Balls Shot Off for a Cause
It'd been a while since I watched any Kubrick, but recently I stayed up 2 late 1 night watching, of all things, A.I. on cable.
Frankly, I was shocked, SHOCKED! (I say) at the jarring transition from Kubrick's subtle, complicated meditations on robot ethics to Speelburgo's schmaltzly Pinocchio pastiche. The trauma was enough to (finally, I guess) make me realize, profoundly, the (totally obvious) detail + care of Kubrick's craftmanship.
I was quickly reminded of an article I had rushedly read regarding Full Metal Jacket at the library front desk during my college years. Said article detailed several scripted scenes which Kubrick never shot or chose to cut out of the final version of the film, mostly in direct reaction to critics' praise of Platoon.
Some rather painstaking internet research later, I was able to locate said article, key excerpts I quote hereafter, in the spirit of my previous bibliographic essay.1
1st up is a pair of cut scenes from the Parris Island sequence which, while not related to the "this-movie-is-not-Platoon" angle, do highlight what I'm talking about w/ Kubrick's killer instinct in dealing w/ ambiguities rather than holding the audience's hand in AI. In this case, in regards to Sgt. Hartman:
Two scenes were eliminated which would have made the drill instructor a monster: one where he nearly drowns Pyle in a bowl of urine, and one where he orders a recruit who has cut his wrists to clean up the mess he’s made before reporting to the doctor.2One must confess, these 2 scenes would have been so over the top they would have made Hartman a bit of the cartoon, whereas instead his jocular language, while inducing giggles at 1st view, in fact are imbued w/ the meaty language of indoctrination to the ways of killing.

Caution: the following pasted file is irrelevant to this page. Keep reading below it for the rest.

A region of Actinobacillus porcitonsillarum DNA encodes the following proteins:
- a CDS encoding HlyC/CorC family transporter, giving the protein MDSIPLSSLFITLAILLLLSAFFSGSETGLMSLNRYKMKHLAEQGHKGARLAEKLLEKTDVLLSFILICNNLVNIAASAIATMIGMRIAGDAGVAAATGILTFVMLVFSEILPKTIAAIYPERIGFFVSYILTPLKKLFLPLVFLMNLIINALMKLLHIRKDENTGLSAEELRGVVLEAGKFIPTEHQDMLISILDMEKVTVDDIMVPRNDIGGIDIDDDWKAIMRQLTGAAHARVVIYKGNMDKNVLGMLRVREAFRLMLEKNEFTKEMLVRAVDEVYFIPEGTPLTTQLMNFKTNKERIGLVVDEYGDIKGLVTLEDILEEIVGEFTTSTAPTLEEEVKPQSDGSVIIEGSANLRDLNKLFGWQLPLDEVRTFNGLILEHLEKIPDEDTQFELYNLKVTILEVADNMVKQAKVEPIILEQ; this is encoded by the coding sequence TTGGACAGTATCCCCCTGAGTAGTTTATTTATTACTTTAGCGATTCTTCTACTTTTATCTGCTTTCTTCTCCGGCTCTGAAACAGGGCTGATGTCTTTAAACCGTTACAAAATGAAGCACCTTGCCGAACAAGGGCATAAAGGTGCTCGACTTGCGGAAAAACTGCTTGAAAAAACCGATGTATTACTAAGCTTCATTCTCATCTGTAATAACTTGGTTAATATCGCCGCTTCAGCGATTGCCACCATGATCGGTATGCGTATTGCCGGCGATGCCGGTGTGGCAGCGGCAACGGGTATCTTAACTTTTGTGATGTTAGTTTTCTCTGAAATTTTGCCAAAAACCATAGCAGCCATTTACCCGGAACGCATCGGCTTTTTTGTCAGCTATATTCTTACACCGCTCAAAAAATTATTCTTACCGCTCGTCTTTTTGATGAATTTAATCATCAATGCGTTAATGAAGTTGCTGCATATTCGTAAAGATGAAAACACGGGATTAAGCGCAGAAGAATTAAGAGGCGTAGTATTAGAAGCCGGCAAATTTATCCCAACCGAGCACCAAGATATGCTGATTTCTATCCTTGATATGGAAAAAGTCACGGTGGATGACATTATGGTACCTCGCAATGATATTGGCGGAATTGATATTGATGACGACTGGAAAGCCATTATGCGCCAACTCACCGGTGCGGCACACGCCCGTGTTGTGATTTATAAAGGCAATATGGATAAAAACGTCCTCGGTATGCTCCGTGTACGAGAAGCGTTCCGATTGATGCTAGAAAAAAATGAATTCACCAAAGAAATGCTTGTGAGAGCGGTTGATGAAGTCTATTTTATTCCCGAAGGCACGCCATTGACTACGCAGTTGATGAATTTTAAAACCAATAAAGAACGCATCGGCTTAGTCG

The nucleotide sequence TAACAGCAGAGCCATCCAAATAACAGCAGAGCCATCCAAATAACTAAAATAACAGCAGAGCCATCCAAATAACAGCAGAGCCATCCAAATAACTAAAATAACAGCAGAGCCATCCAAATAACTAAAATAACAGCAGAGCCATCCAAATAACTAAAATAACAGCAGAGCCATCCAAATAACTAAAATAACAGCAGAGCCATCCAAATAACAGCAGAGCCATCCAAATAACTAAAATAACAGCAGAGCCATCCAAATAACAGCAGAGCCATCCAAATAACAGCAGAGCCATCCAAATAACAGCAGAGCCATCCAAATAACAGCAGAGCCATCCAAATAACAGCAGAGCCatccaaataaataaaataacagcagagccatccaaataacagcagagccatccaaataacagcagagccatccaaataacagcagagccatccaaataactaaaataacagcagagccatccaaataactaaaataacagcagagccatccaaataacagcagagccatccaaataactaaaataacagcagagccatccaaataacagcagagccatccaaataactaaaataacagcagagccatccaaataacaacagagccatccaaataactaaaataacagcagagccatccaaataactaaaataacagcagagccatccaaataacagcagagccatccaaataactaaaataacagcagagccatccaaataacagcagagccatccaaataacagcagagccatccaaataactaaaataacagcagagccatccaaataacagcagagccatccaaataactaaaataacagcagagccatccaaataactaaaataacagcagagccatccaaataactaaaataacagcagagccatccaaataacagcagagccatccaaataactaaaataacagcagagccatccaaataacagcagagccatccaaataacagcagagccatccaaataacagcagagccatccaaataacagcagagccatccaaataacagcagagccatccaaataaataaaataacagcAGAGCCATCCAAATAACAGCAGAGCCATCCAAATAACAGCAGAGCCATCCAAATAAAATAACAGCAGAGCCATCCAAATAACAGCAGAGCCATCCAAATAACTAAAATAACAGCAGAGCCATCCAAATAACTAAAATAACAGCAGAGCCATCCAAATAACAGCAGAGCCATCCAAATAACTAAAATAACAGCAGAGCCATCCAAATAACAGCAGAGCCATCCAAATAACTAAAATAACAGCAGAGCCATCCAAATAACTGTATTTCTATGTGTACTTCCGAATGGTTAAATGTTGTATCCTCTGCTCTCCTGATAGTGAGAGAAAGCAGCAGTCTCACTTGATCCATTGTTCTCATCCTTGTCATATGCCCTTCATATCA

As interesting as this may be, the following selection is the 1 I have routinely semi-quoted whenever the conversation has turned to Full Metal Jacket in the last, oh, 8 years:
Kubrick during the year-long shoot stripped away the elements in his own script that made Joker someone with whom the audience could identify: his voiceovers reduced finally to four or five; the instinctive revulsion that impels him, in a scene that was either cut or never filmed, to kill an Arvin colonel who is murdering prisoners during the helicopter ride from Da Nang to Hue; and his death and burial, which would have concluded the film on an elegiac note – replaced here by the group-shot of soldiers singing the Mousketeer anthem that was originally planned for an earlier scene, after the assault on Hue.3
1. Joker originally had more voiceovers;
2. Joker originally was to kill an officer murdering prisoners; +
3. Joker originally would have died at the end of the film.
For starters, the 1st point was clearly cut to demolish similarities or comparisons between Modine and Charlie Sheen's character in Platoon. I see a similar logic to the 3rd point in regards to William Defoe's character in Platoon, as well. The 2nd point simply makes Joker to sympathetic to the audience, and paints the film in good/bad right/wrong terms which make the audience feel good abt itself.
Not that it matters, anymore. Since Saving Private Damon any movie with any wartime setting is basically 100% war-porn.
1 See Red Hot Flower of Hysteria, Oct. 3, 2007.
2 "Full Metal Jacket," by Bill Krohn.